The European Commission (EC) intends to impose a fine of 1 billion euros on BMW, Daimler (Mercedes-Benz) and Volkswagen for their alleged collusion where the illegal agreement was to reduce the efficiency of the exhaust filter system gases. German Der Spiegel reported on Friday.
BMW has refused to comment on the matter because BMW is still denying the case, while Daimler (Mercedes-Benz) said they was cooperating with the authorities and that Daimler had applied for the status of a cooperating witness. The Volkswagen Group said it cooperated with the authorities. The EC has so far refused to comment.
Named car makers have worked together to reduce the effectiveness of AdBlue, which injects urea into diesel engine fuel to neutralize nitrogen oxides. Der Spiegel says the carmakers have agreed to not install filters in gasoline-powered cars capturing fine dust particles that most endanger human lungs.
Strategic cooperation between German car manufacturers is not uncommon, however, companies that have violated EU competition rules face fines of up to 10% of their annual sales. In the case of BMW, Daimler and Volkswagen, total sales are almost 500 billion euros.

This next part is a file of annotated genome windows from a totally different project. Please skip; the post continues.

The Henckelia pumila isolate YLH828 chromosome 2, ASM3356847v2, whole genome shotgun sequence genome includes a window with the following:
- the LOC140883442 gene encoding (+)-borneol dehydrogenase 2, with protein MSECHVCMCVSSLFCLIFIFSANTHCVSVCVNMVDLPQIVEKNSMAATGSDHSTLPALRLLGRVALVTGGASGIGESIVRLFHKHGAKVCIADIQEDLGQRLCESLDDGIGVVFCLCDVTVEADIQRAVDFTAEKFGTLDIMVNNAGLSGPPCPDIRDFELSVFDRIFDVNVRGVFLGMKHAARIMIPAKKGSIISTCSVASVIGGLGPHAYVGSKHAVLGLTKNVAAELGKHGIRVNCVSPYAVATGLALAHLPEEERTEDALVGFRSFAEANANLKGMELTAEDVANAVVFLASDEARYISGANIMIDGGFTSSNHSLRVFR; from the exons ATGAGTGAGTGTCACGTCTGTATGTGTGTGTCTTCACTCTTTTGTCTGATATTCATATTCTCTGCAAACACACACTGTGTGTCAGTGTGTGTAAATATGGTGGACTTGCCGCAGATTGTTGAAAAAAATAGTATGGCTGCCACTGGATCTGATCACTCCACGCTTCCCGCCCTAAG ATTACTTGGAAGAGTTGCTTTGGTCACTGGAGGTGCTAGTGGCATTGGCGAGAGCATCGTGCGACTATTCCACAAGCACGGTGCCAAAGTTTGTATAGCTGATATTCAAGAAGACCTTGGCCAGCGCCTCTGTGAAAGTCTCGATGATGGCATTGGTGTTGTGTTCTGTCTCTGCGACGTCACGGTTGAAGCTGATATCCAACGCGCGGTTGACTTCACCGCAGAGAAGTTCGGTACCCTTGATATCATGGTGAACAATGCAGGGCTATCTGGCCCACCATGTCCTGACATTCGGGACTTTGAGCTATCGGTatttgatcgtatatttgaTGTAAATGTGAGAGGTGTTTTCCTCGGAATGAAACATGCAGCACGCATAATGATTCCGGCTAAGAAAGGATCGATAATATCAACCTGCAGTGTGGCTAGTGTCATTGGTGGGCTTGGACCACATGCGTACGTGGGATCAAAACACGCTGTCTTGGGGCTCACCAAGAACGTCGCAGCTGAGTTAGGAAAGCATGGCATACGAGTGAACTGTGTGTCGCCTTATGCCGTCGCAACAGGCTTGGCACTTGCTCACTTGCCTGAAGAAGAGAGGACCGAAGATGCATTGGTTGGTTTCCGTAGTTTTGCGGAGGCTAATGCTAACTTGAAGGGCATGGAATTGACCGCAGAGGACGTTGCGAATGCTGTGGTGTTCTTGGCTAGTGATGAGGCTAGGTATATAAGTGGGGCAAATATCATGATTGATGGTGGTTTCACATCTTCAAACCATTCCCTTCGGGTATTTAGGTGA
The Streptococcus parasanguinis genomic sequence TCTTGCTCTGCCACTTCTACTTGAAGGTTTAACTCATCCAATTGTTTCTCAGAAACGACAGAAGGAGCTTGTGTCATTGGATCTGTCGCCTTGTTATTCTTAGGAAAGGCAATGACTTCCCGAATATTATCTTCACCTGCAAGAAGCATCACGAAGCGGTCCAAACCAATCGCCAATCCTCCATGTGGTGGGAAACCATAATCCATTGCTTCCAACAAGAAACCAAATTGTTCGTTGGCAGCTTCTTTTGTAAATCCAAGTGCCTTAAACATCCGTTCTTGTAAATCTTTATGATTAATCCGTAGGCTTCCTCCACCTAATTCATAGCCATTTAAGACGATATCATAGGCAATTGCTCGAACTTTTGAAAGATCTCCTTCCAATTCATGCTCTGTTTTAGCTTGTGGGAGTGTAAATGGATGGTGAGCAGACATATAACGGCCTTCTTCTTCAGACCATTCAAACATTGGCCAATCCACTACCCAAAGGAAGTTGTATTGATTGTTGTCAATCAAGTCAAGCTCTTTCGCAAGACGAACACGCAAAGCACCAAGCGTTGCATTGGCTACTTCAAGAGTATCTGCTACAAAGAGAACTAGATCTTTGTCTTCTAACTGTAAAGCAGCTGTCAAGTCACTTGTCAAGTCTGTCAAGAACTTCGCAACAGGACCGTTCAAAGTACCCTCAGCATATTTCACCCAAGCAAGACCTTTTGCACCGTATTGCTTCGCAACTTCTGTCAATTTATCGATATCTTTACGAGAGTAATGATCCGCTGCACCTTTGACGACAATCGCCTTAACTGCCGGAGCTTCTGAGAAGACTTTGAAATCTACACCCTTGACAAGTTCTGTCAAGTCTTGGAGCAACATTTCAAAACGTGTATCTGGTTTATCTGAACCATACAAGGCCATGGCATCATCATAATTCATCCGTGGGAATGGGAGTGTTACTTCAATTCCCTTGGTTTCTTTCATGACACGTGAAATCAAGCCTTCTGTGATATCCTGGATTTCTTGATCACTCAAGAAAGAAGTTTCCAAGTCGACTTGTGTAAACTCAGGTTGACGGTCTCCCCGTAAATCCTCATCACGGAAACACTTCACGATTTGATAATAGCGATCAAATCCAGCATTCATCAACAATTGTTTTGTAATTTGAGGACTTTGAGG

In addition, Handelsblatt wrote last week that the EC would send official allegations of unlawful collusion to designated carmakers. An investigation to assess whether the cartels have not entered into collusion with the aim of not to compete in the development and deployment of cleaner emission technologies for passenger cars with petrol and diesel engines, the EC concludes in spring of this year.
The negative result of the illegal agreement could be that consumers were denied the opportunity to buy a more environmentally friendly vehicle despite the fact that such technology was already available to manufacturers.
Daimler’s representatives announced “possible misdemeanors” as early as 2014, Volkswagen two years later. BMW still denies any unlawful agreement.
Sources: Der Spiegel, Handelsblatt